|Malaysia in standoff with suspected Philippine terrorists|
|Malaysian security forces have surrounded dozens of suspected Philippine |
Malaysian Home Minister Hishammuddin Hussein said about 80 to 100 gunmen have been cornered in the state of Sabah on Borneo island. He said security forces were negotiating with the men near the small coastal town of Lahad Datu. Hishammuddin said, "We know the situation is still under control. I confirm that no Malaysian citizens, to my knowledge, are being held hostage or for ransom. Security forces are still in control and negotiating with them, some of whom are armed."
He declined to confirm that the gunmen were from the adjacent southern Philippines. But asked whether authorities were involved in negotiations, Hishammuddin said, "Of course they will have to be involved in the operations."
Earlier Thursday, Prime Minister Najib Razak said, "We have surrounded the area and our police and armed forces have the ability to handle the matter." A tight security ring including army and naval forces has been thrown around the "heavily armed" group.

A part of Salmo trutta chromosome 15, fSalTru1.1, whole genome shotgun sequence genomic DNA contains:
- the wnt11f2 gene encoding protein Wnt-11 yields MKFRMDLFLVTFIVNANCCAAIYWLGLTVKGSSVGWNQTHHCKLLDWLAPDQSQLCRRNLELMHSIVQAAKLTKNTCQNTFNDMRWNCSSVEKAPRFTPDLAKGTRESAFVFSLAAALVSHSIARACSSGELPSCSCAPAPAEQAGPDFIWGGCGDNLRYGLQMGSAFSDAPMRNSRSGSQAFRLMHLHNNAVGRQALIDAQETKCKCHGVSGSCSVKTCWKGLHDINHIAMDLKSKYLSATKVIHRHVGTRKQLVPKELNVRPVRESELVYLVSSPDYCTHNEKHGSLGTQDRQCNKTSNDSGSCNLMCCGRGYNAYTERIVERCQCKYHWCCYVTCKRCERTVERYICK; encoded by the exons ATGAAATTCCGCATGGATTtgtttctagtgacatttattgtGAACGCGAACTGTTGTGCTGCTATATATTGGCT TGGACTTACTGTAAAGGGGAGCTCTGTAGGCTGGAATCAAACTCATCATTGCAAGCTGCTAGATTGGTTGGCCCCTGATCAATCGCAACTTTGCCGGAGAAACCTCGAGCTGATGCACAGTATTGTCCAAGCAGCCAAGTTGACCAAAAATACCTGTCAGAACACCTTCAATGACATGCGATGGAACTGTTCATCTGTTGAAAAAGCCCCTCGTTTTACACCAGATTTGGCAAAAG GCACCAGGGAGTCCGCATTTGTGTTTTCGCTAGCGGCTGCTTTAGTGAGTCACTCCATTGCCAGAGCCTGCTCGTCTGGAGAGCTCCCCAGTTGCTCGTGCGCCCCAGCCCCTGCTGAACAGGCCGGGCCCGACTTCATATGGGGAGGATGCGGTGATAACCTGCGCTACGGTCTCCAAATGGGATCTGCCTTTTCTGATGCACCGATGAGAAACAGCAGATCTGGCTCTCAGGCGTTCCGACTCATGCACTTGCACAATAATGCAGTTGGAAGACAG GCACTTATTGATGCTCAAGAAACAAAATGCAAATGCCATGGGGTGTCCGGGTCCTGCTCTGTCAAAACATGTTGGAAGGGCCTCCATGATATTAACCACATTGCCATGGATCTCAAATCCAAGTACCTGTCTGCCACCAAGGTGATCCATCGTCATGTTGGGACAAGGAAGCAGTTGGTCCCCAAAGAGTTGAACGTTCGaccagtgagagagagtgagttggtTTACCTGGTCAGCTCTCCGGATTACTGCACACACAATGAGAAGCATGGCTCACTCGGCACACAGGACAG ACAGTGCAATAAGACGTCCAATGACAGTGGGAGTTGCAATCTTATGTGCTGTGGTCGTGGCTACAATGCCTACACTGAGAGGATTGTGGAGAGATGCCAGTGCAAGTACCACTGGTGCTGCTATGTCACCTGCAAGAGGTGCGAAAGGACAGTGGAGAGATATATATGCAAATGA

A statement by National police chief Ismail Omar Wednesday had said the men had surrendered when ordered and the situation was defused. The government has not yet explained the about-face.
A Philippine military official said that Manila did not rule out the possibility that the men could be members of the Abu Sayyaf. Philippine southern command military chief Lieutenant General Rey Ardo said, "We have received similar reports but we cannot confirm, nor rule out, whether they are members of the ASG (Abu Sayyaf group). Other lawless elements as well as (Filipino) pirates are also known to stray into Malaysian waters."